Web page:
Research

Current Social-Emotional Learning Projects

The research team at Rush NeuroBehavioral Center focuses on children’s social-emotional learning (SEL) skills, including the assessment of social-emotional learning competencies, the treatment of social-emotional learning challenges, and the mechanisms that underlie these skills. Our research includes both children with and without neurobehavioral diagnoses and often involve school-based partnerships. Please check our Publications page for updates on our findings.

 

 

Enrolling Partner Schools

 

Validation of a Spanish-Language Social Reasoning Assessment for Spanish Speaking English Language Learners (R305A200463)

VESIP, our web-based direct assessment of children’s social information processing skills in grades 3–7, is now available in Spanish! VESIP uses an interactive virtual system to measure responses to five types of challenging social situations across several assessment domains. Children design their avatar character and view social interactions unfold, answering assessment questions via interactions with a virtual peer character within the program.

RNBC is in the first year of an IES-funded research study (R305A200463) to determine wither the Spanish-language version of VESIP is valid for use by Spanish-speaking English language learners (ELLs) in third through seventh grade. We are presently looking for partner districts for this project. For more information, contact study coordinator Ashley Karls at ashley_karls@rush.edu.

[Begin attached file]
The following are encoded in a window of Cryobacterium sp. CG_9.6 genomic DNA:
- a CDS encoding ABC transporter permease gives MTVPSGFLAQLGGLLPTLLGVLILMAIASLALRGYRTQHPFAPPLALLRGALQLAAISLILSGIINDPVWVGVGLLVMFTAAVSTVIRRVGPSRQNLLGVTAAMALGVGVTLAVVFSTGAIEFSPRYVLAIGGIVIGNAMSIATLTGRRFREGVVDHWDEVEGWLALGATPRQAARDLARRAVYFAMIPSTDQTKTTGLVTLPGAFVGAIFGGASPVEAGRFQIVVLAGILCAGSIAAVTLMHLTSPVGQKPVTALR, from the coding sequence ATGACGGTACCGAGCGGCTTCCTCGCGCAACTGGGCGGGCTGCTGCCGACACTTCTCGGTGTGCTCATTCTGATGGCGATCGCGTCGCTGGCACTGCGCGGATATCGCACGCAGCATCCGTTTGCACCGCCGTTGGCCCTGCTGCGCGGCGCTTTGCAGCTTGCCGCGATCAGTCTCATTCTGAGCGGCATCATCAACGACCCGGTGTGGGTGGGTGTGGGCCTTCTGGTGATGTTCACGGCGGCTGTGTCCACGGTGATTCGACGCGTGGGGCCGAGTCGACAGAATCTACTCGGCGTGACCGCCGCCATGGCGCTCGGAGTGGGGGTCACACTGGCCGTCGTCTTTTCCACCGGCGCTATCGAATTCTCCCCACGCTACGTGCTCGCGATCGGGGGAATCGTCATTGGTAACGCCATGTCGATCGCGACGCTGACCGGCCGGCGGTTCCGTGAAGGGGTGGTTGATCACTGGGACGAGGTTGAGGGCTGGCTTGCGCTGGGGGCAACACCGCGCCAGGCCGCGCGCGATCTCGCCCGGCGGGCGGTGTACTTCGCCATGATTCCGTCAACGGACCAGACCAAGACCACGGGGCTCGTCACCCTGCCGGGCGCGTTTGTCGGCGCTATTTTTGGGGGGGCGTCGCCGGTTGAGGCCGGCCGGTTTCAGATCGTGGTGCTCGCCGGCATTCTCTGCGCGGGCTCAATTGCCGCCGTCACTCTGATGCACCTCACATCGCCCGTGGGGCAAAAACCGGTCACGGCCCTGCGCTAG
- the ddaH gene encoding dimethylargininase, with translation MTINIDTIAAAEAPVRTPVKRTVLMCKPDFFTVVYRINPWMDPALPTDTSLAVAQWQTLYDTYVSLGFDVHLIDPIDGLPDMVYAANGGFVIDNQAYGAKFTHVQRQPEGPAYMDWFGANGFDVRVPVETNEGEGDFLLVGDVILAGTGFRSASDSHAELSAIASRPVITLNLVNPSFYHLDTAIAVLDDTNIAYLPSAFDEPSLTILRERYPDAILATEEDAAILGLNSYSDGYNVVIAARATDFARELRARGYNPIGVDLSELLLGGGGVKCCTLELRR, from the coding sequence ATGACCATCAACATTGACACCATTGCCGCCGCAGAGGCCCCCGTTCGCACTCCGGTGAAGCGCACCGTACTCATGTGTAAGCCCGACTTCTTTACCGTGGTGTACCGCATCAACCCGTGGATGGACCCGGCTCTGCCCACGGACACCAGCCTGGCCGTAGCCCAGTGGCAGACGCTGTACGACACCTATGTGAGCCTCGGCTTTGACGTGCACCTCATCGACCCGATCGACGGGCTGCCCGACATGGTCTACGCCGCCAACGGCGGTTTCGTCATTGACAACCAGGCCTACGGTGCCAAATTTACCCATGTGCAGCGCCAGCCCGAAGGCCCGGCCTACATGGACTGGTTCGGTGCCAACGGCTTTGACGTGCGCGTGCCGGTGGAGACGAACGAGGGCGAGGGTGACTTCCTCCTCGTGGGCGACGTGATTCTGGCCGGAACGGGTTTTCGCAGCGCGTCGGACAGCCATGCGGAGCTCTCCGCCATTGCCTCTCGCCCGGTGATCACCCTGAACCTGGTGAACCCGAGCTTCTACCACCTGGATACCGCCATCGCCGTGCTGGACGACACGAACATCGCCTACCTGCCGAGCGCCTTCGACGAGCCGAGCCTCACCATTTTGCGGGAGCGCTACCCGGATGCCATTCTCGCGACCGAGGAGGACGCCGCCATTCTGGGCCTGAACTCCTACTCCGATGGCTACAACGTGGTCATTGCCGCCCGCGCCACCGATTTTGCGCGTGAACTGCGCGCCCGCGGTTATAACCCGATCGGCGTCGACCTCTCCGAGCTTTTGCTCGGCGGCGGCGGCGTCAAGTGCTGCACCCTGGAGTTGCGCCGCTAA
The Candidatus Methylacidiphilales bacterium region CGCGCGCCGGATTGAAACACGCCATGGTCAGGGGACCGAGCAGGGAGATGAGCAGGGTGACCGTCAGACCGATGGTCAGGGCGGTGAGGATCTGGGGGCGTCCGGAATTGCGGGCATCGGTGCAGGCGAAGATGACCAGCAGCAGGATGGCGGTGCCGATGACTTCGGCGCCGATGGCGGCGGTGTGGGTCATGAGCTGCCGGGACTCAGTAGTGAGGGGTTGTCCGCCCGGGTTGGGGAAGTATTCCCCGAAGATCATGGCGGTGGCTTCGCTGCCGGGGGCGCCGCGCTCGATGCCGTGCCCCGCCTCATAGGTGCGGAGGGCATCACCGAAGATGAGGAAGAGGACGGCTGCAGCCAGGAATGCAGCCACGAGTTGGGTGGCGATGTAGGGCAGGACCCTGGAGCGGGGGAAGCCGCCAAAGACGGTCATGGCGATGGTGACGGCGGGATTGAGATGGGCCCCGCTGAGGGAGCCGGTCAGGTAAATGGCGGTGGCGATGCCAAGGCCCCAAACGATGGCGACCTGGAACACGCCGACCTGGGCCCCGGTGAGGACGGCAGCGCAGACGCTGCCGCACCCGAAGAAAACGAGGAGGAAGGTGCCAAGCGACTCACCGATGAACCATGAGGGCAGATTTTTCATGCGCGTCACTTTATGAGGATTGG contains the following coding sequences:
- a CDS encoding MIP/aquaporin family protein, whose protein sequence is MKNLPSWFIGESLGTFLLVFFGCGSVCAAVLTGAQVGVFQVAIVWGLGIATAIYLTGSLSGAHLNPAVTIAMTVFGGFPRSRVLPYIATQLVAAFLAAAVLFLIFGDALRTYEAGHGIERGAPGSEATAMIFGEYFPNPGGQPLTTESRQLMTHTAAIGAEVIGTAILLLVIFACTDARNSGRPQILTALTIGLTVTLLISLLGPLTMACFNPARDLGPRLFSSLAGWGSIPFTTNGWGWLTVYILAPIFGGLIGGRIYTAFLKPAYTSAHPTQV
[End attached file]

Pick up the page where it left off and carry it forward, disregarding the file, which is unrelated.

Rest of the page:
Web-Based Assessment of Social-Emotional Skills in Middle School (R305A200220)

We are in the first year of an IES-funded project to develop and validate SELweb Middle School (SELweb MS), a web-based assessment designed to measure key social-emotional skills that are associated with success in school and life and that are the targets of school-based social-emotional learning programs. SELweb MS will include three assessment methods—factual questions, situational judgment tasks, and self-report questionnaires. The intended use is to provide assessment data that can be used to guide instruction and measure skill acquisition after a period of instruction. In this way, SELweb MS will be designed to serve as a formative assessment and a tool for continuous improvement.

We are currently looking for school partners to participate in the validation of SELweb MS. For more information, contact study coordinator Ashley Karls at ashley_karls@rush.edu.

 

 

 

Spark Online Registry

 

If you or your child has a professional diagnosis of autism, Rush University Medical Center invites you to learn more about SPARK, a new online research study sponsored by the Simons Foundation Autism Research Initiative. The mission of SPARK is clear: speed up research and advance understanding of autism by creating the nation’s largest autism study. Joining SPARK is simple – register online and provide a DNA sample via a saliva collection kit in the comfort of your own home.

 

Register in person at Rush University Medical Center by contacting us at 312–563‑2765, emailing Norma_Calderon@rush.edu, or visiting www.sparkforautism.org/rush.